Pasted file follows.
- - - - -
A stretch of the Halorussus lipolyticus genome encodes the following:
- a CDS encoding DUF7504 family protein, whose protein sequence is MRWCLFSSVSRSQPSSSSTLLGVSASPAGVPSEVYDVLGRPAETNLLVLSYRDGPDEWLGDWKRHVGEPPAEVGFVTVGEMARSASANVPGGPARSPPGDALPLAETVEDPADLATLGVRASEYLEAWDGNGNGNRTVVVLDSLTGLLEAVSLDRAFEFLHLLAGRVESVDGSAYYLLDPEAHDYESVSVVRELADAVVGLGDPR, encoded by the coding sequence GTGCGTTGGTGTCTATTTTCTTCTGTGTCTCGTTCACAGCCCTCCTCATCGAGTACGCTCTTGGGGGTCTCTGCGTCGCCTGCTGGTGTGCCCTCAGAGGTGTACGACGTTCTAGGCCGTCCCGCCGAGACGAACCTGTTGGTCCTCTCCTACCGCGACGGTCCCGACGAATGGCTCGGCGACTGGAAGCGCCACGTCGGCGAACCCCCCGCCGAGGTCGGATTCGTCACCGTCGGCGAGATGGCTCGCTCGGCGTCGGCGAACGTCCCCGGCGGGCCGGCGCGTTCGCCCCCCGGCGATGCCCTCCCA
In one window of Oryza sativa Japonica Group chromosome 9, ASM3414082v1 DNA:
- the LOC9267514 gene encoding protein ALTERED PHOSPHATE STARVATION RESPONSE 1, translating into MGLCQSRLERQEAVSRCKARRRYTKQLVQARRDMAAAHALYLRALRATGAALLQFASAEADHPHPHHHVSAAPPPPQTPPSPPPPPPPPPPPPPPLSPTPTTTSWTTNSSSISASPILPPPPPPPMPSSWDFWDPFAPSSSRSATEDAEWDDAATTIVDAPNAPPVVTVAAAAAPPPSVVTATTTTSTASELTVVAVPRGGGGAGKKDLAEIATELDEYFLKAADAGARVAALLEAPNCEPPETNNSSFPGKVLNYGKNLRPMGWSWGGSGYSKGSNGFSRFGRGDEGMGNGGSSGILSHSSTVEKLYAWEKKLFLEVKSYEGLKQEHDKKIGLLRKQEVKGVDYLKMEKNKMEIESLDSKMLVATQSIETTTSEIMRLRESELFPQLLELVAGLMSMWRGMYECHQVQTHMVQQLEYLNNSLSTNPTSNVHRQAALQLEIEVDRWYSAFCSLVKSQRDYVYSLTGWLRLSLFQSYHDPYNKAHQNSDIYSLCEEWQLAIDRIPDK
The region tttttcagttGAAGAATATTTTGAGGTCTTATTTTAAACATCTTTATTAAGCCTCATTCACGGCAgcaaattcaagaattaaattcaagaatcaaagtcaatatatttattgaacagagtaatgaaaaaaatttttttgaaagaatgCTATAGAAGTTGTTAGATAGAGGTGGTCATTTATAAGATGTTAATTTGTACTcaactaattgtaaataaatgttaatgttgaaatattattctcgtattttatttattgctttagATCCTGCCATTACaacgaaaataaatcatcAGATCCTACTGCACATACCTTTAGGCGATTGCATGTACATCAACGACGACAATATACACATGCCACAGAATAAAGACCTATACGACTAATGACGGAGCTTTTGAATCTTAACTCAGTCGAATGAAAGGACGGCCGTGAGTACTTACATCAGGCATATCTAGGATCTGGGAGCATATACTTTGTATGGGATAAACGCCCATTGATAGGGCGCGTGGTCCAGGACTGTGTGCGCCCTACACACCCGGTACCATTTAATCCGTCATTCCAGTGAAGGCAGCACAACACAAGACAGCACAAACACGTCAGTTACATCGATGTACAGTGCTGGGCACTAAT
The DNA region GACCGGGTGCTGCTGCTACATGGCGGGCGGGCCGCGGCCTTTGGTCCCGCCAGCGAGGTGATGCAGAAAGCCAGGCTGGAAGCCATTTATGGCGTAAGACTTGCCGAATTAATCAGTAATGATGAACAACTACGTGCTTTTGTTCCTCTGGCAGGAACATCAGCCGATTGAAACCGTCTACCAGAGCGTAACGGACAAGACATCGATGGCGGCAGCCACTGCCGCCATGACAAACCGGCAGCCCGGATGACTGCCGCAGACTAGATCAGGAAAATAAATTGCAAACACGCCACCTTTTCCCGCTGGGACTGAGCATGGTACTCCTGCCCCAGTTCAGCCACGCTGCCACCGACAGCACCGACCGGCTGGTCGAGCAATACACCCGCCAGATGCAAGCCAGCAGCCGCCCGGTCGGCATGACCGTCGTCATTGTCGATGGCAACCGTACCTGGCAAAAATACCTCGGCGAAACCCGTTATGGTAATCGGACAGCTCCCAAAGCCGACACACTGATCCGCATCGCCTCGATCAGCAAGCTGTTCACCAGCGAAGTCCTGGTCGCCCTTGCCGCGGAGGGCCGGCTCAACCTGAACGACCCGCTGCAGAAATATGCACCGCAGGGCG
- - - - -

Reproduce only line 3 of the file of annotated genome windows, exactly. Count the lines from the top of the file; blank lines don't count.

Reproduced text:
In one window of Oryza sativa Japonica Group chromosome 9, ASM3414082v1 DNA: